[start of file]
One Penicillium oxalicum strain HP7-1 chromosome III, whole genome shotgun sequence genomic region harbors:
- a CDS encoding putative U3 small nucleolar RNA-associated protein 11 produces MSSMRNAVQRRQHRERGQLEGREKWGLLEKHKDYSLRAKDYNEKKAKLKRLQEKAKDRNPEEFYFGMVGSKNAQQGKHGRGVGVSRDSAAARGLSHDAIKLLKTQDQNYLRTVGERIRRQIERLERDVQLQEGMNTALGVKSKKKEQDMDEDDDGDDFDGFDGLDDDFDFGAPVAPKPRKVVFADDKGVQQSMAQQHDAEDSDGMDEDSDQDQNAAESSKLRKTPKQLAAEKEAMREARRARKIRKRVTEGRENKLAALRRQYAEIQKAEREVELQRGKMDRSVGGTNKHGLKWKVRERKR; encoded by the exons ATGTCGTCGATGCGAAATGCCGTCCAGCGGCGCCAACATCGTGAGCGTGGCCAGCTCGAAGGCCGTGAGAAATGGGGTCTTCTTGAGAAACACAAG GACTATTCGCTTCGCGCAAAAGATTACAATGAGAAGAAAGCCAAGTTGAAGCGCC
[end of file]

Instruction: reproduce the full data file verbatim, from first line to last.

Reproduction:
One Penicillium oxalicum strain HP7-1 chromosome III, whole genome shotgun sequence genomic region harbors:
- a CDS encoding putative U3 small nucleolar RNA-associated protein 11 produces MSSMRNAVQRRQHRERGQLEGREKWGLLEKHKDYSLRAKDYNEKKAKLKRLQEKAKDRNPEEFYFGMVGSKNAQQGKHGRGVGVSRDSAAARGLSHDAIKLLKTQDQNYLRTVGERIRRQIERLERDVQLQEGMNTALGVKSKKKEQDMDEDDDGDDFDGFDGLDDDFDFGAPVAPKPRKVVFADDKGVQQSMAQQHDAEDSDGMDEDSDQDQNAAESSKLRKTPKQLAAEKEAMREARRARKIRKRVTEGRENKLAALRRQYAEIQKAEREVELQRGKMDRSVGGTNKHGLKWKVRERKR; encoded by the exons ATGTCGTCGATGCGAAATGCCGTCCAGCGGCGCCAACATCGTGAGCGTGGCCAGCTCGAAGGCCGTGAGAAATGGGGTCTTCTTGAGAAACACAAG GACTATTCGCTTCGCGCAAAAGATTACAATGAGAAGAAAGCCAAGTTGAAGCGCC